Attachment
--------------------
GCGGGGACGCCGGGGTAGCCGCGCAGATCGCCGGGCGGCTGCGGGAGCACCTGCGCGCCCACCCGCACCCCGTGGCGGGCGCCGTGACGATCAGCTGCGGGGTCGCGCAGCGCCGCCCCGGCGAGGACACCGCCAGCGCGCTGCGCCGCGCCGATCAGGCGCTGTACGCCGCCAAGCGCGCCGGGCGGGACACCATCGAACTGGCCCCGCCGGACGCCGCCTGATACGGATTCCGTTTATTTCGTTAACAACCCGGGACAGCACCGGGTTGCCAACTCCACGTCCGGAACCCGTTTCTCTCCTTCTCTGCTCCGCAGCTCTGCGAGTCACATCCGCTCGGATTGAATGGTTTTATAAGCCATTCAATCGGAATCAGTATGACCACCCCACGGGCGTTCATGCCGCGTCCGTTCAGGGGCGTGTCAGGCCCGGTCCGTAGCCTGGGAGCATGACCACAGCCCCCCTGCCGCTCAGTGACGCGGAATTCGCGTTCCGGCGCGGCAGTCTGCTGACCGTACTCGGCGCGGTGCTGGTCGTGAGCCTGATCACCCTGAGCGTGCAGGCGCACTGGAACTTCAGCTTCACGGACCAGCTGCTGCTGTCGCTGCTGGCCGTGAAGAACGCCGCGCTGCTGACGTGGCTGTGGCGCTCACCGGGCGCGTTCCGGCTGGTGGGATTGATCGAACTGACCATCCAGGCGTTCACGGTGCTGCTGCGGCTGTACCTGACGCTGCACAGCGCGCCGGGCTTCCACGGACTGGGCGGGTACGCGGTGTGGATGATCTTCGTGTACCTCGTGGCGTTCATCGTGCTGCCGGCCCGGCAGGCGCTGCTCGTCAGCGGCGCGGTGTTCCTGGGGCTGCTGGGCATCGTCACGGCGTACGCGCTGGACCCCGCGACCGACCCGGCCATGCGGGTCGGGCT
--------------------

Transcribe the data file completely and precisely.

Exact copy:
GCGGGGACGCCGGGGTAGCCGCGCAGATCGCCGGGCGGCTGCGGGAGCACCTGCGCGCCCACCCGCACCCCGTGGCGGGCGCCGTGACGATCAGCTGCGGGGTCGCGCAGCGCCGCCCCGGCGAGGACACCGCCAGCGCGCTGCGCCGCGCCGATCAGGCGCTGTACGCCGCCAAGCGCGCCGGGCGGGACACCATCGAACTGGCCCCGCCGGACGCCGCCTGATACGGATTCCGTTTATTTCGTTAACAACCCGGGACAGCACCGGGTTGCCAACTCCACGTCCGGAACCCGTTTCTCTCCTTCTCTGCTCCGCAGCTCTGCGAGTCACATCCGCTCGGATTGAATGGTTTTATAAGCCATTCAATCGGAATCAGTATGACCACCCCACGGGCGTTCATGCCGCGTCCGTTCAGGGGCGTGTCAGGCCCGGTCCGTAGCCTGGGAGCATGACCACAGCCCCCCTGCCGCTCAGTGACGCGGAATTCGCGTTCCGGCGCGGCAGTCTGCTGACCGTACTCGGCGCGGTGCTGGTCGTGAGCCTGATCACCCTGAGCGTGCAGGCGCACTGGAACTTCAGCTTCACGGACCAGCTGCTGCTGTCGCTGCTGGCCGTGAAGAACGCCGCGCTGCTGACGTGGCTGTGGCGCTCACCGGGCGCGTTCCGGCTGGTGGGATTGATCGAACTGACCATCCAGGCGTTCACGGTGCTGCTGCGGCTGTACCTGACGCTGCACAGCGCGCCGGGCTTCCACGGACTGGGCGGGTACGCGGTGTGGATGATCTTCGTGTACCTCGTGGCGTTCATCGTGCTGCCGGCCCGGCAGGCGCTGCTCGTCAGCGGCGCGGTGTTCCTGGGGCTGCTGGGCATCGTCACGGCGTACGCGCTGGACCCCGCGACCGACCCGGCCATGCGGGTCGGGCT